Here is some information regarding the two tickets for Graduate SGA President & Executive Vice President this year!
Andrew Cox & Renee Shelby:
Hey everyone! I’m a PhD student in the Aerospace Systems Design Lab and I’m running for Graduate SGA President. Renee and I are committed to pushing for initiatives at a campus-wide level that are beneficial for the graduate body, such as increasing mental health services on campus, evaluating stipend levels across campus compared to Atlanta’s cost of living, and expanding career services for graduate students. Student stipend levels are always a hot topic and it’s Renee’s belief as well as mine that students conducting Georgia Tech’s world class research shouldn’t be put in a position where they need to work multiple jobs just to make ends meet. I also want to partner with departments on campus such as the Division of Student Life to provide the option of a graduate orientation for incoming students, especially those coming from outside of the US, to ease them into life at Georgia Tech. This would include information about Atlanta and its surroundings, as well as how to navigate the resources, academic and otherwise, available to our graduate student population. As graduate students of Georgia Tech, we have a vested interest in seeing our university succeed, but we need to make sure that the university these provides resources for our success as well.
I’m already heavily involved in student government as a senator for Aerospace Engineering. As a senator, I’ve served on multiple conference committees to collaborate with the Undergraduate House of Representatives (UHR) to ensure the student activity fee is being spent responsibly. Additionally, I serve as the Chair of the Mental Health Joint Allocation Committee which oversees $1 million in funding for mental health initiatives across campus and collaborates with mental health professionals to fill gaps in Georgia Tech’s services. I’m also SGA’s Graduate Coordinator, which means I work closely with the UHR and the Undergraduate Executive Branch as a liaison between the undergraduate and graduate bodies.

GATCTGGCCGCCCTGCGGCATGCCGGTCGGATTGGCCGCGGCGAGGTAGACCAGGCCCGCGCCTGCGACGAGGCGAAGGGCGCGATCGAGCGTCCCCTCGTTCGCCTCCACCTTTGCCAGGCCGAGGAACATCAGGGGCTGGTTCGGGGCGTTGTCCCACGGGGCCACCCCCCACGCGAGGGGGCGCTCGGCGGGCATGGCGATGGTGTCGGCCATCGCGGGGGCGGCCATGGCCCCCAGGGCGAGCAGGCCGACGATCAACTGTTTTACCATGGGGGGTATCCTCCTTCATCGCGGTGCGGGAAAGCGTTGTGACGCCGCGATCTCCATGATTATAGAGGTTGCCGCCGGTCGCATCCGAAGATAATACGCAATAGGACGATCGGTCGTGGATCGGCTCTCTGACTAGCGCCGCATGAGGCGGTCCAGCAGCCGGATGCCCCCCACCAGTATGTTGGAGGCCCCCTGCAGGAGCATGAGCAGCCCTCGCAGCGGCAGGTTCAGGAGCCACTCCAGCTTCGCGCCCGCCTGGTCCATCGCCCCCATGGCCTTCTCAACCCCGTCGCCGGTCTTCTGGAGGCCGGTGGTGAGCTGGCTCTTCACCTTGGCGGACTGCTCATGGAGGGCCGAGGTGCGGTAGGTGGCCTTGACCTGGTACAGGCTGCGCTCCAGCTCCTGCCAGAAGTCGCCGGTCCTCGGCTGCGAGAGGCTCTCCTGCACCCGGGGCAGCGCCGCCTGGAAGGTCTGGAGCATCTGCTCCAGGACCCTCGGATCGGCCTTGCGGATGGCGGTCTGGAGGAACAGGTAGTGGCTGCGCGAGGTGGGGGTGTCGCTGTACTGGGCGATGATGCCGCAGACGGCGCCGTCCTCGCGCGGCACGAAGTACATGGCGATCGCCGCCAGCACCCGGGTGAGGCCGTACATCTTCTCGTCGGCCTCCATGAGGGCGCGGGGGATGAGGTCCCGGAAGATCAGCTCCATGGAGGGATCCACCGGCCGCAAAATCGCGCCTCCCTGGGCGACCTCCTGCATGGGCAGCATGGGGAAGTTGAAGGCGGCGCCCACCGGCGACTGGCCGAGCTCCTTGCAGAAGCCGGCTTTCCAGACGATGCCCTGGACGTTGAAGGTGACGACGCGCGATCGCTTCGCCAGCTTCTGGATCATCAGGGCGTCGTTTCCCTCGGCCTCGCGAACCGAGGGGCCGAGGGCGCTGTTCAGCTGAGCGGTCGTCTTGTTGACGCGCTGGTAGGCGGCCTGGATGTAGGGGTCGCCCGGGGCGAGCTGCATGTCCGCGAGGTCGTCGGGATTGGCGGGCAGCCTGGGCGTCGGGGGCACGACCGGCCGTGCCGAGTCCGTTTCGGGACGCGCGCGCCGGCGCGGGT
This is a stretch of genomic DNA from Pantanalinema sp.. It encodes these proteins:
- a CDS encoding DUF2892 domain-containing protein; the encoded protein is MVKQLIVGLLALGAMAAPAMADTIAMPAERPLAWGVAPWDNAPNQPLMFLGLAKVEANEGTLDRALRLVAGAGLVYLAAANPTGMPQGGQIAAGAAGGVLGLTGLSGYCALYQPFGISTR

Our job as members of the Graduate SGA is ultimately to echo your voices on campus. This is often done at the administrative level, but it is also important for us to advocate for graduate interests at the highest levels of government. With other senators, I coordinated with our Government Relations office to advocate for the removal of a stipulation in last year’s tax bill that would have taxed graduate tuition waivers and financially devastated many fellow students. I have and will continue to advocate for graduate issues through work in the National Association of Graduate and Professional Students and other groups advocating in the interest of higher education.
Renee and I are the best choice for the Graduate SGA Executive ticket. We both love this campus and look forward to serving the graduate population in our mission to improve graduate life at Georgia Tech.
I’m a PhD candidate in the School of History and Sociology (HSOC) and an applied sociologist with research experience in gender violence, technology, and law. I’m running with Andrew to advocate for the needs and values of Tech grads–and especially to improve the experiences of underrepresented groups, organizations, and programs. We believe SGA is our access to a collective voice, and our priority is to ensure SGA represents and engages with those voices in a meaningful way. We are deeply committed to improving campus leisure, academic life, and reforming how our mandatory fees are spent to benefit the grad body. Most importantly, we believe Tech students should receive adequate stipends that allow them to focus on their research without sacrificing their health to work multiple jobs just to make ends meet.